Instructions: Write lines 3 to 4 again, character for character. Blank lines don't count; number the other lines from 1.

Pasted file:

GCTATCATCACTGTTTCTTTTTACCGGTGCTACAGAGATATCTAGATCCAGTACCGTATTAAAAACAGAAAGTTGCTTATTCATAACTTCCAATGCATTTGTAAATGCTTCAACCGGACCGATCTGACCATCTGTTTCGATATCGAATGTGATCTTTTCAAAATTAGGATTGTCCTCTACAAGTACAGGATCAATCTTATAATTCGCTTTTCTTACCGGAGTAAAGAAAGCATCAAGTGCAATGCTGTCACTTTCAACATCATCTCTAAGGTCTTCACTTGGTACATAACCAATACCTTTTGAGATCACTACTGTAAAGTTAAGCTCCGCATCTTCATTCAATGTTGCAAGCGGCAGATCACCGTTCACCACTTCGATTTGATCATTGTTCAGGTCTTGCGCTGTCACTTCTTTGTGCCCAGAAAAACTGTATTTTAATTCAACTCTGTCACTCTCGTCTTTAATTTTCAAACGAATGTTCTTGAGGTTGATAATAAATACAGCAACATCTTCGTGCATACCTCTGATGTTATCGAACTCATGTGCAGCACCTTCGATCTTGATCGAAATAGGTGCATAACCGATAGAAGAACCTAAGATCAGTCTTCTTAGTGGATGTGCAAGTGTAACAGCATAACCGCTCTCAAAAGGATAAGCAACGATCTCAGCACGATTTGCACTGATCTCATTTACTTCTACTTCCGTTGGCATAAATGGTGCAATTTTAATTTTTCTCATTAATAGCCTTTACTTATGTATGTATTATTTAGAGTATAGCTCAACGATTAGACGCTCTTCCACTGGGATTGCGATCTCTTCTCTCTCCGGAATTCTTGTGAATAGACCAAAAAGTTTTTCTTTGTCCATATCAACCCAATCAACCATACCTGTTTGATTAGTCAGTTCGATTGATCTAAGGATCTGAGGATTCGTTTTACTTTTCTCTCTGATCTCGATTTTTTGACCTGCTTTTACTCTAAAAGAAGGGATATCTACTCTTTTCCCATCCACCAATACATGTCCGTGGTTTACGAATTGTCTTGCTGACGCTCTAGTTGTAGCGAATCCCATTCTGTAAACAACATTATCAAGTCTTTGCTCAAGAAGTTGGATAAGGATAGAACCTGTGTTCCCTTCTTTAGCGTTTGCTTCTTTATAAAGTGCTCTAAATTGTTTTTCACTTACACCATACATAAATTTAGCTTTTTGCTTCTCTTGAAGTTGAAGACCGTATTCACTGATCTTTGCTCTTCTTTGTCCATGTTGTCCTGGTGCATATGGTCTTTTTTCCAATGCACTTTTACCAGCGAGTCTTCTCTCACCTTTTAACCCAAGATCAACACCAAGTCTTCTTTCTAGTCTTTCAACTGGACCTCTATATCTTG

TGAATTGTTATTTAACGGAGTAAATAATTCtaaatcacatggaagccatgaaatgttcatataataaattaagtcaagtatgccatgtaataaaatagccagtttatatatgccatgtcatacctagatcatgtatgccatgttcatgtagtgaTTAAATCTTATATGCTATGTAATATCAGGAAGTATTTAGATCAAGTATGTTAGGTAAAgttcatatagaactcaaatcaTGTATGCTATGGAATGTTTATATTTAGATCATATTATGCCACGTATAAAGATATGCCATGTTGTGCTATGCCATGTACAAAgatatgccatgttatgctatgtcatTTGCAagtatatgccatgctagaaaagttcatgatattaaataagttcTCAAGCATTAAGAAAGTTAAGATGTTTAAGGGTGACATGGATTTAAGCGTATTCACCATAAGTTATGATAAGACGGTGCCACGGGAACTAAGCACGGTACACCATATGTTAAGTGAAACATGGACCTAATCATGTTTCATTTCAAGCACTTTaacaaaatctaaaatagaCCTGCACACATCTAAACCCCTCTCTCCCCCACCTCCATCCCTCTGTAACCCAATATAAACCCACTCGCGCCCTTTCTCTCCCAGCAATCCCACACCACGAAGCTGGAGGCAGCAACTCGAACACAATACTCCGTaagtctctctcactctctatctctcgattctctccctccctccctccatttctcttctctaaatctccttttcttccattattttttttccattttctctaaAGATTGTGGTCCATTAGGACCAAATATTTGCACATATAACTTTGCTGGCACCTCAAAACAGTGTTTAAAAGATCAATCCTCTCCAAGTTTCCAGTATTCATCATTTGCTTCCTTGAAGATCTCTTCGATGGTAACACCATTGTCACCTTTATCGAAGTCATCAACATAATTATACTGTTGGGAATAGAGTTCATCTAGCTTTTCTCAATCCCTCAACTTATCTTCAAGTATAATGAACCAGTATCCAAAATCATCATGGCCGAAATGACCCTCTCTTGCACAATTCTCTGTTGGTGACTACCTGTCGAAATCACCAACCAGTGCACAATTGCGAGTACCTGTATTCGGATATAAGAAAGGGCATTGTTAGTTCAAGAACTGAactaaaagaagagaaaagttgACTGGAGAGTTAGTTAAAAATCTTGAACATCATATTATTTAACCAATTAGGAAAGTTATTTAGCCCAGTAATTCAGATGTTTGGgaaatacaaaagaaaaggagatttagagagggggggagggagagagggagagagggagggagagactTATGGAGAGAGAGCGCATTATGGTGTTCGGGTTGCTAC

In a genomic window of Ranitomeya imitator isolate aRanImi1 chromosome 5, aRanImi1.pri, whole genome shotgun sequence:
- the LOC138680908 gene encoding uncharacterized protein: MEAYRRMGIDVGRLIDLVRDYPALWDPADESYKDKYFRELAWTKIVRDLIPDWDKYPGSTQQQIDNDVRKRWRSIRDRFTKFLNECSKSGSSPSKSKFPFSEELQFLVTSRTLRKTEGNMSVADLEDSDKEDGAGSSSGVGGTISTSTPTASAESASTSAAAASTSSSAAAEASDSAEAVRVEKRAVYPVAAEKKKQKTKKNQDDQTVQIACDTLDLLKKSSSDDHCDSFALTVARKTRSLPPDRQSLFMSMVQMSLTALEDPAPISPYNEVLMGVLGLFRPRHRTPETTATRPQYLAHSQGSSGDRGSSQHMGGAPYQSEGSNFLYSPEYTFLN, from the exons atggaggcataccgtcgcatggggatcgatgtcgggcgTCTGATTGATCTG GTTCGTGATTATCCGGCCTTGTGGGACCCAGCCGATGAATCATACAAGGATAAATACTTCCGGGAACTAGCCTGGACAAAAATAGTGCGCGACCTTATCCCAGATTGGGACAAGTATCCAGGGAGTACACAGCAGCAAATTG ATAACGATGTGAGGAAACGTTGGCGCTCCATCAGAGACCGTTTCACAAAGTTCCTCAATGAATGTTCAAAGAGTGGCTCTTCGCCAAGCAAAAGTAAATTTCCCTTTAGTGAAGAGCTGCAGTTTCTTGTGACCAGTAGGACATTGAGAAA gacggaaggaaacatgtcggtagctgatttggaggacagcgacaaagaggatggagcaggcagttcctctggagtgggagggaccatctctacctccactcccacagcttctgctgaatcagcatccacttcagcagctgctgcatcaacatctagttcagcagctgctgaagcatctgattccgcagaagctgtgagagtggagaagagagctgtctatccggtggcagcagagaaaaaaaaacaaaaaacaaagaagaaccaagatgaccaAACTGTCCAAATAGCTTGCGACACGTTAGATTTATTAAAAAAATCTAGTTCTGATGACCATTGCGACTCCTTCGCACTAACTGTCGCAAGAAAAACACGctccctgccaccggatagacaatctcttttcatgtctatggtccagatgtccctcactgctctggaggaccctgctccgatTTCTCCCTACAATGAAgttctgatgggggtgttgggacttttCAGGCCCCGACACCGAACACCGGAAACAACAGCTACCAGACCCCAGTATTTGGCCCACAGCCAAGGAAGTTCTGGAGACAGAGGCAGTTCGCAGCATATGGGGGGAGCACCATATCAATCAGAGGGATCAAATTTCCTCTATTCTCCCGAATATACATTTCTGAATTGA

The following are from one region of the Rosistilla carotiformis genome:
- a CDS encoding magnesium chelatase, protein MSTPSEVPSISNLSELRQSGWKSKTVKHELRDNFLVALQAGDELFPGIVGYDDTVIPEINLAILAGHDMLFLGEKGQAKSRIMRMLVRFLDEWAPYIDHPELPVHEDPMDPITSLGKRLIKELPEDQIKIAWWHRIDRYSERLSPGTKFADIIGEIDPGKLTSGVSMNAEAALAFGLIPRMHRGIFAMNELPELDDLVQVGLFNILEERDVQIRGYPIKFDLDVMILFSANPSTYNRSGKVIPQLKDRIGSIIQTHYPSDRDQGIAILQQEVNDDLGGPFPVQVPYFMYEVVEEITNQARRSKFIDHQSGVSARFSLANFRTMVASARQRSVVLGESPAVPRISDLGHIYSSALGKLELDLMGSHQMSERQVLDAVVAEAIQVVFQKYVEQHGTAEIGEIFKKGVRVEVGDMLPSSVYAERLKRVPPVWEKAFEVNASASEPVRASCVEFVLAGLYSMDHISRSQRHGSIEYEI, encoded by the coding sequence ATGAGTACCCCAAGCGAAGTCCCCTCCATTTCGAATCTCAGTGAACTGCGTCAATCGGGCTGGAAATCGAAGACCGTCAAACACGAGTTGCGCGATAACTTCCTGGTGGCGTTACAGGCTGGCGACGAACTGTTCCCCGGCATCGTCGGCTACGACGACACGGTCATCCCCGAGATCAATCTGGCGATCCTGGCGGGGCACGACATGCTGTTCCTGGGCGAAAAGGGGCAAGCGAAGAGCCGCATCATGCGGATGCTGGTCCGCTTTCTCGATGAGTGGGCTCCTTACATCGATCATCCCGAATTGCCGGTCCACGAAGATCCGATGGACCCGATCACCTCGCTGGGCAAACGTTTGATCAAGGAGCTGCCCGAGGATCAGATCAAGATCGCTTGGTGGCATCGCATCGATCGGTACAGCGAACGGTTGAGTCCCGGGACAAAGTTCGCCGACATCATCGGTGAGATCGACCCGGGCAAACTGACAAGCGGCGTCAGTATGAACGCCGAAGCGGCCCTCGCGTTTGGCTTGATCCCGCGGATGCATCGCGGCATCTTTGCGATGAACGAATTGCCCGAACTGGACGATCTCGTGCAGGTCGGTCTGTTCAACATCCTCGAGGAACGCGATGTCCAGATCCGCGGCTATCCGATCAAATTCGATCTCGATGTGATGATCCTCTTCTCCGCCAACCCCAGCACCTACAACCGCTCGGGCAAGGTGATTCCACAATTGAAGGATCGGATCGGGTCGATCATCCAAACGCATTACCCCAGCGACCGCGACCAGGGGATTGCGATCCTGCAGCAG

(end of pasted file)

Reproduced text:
In a genomic window of Ranitomeya imitator isolate aRanImi1 chromosome 5, aRanImi1.pri, whole genome shotgun sequence:
- the LOC138680908 gene encoding uncharacterized protein: MEAYRRMGIDVGRLIDLVRDYPALWDPADESYKDKYFRELAWTKIVRDLIPDWDKYPGSTQQQIDNDVRKRWRSIRDRFTKFLNECSKSGSSPSKSKFPFSEELQFLVTSRTLRKTEGNMSVADLEDSDKEDGAGSSSGVGGTISTSTPTASAESASTSAAAASTSSSAAAEASDSAEAVRVEKRAVYPVAAEKKKQKTKKNQDDQTVQIACDTLDLLKKSSSDDHCDSFALTVARKTRSLPPDRQSLFMSMVQMSLTALEDPAPISPYNEVLMGVLGLFRPRHRTPETTATRPQYLAHSQGSSGDRGSSQHMGGAPYQSEGSNFLYSPEYTFLN, from the exons atggaggcataccgtcgcatggggatcgatgtcgggcgTCTGATTGATCTG GTTCGTGATTATCCGGCCTTGTGGGACCCAGCCGATGAATCATACAAGGATAAATACTTCCGGGAACTAGCCTGGACAAAAATAGTGCGCGACCTTATCCCAGATTGGGACAAGTATCCAGGGAGTACACAGCAGCAAATTG ATAACGATGTGAGGAAACGTTGGCGCTCCATCAGAGACCGTTTCACAAAGTTCCTCAATGAATGTTCAAAGAGTGGCTCTTCGCCAAGCAAAAGTAAATTTCCCTTTAGTGAAGAGCTGCAGTTTCTTGTGACCAGTAGGACATTGAGAAA gacggaaggaaacatgtcggtagctgatttggaggacagcgacaaagaggatggagcaggcagttcctctggagtgggagggaccatctctacctccactcccacagcttctgctgaatcagcatccacttcagcagctgctgcatcaacatctagttcagcagctgctgaagcatctgattccgcagaagctgtgagagtggagaagagagctgtctatccggtggcagcagagaaaaaaaaacaaaaaacaaagaagaaccaagatgaccaAACTGTCCAAATAGCTTGCGACACGTTAGATTTATTAAAAAAATCTAGTTCTGATGACCATTGCGACTCCTTCGCACTAACTGTCGCAAGAAAAACACGctccctgccaccggatagacaatctcttttcatgtctatggtccagatgtccctcactgctctggaggaccctgctccgatTTCTCCCTACAATGAAgttctgatgggggtgttgggacttttCAGGCCCCGACACCGAACACCGGAAACAACAGCTACCAGACCCCAGTATTTGGCCCACAGCCAAGGAAGTTCTGGAGACAGAGGCAGTTCGCAGCATATGGGGGGAGCACCATATCAATCAGAGGGATCAAATTTCCTCTATTCTCCCGAATATACATTTCTGAATTGA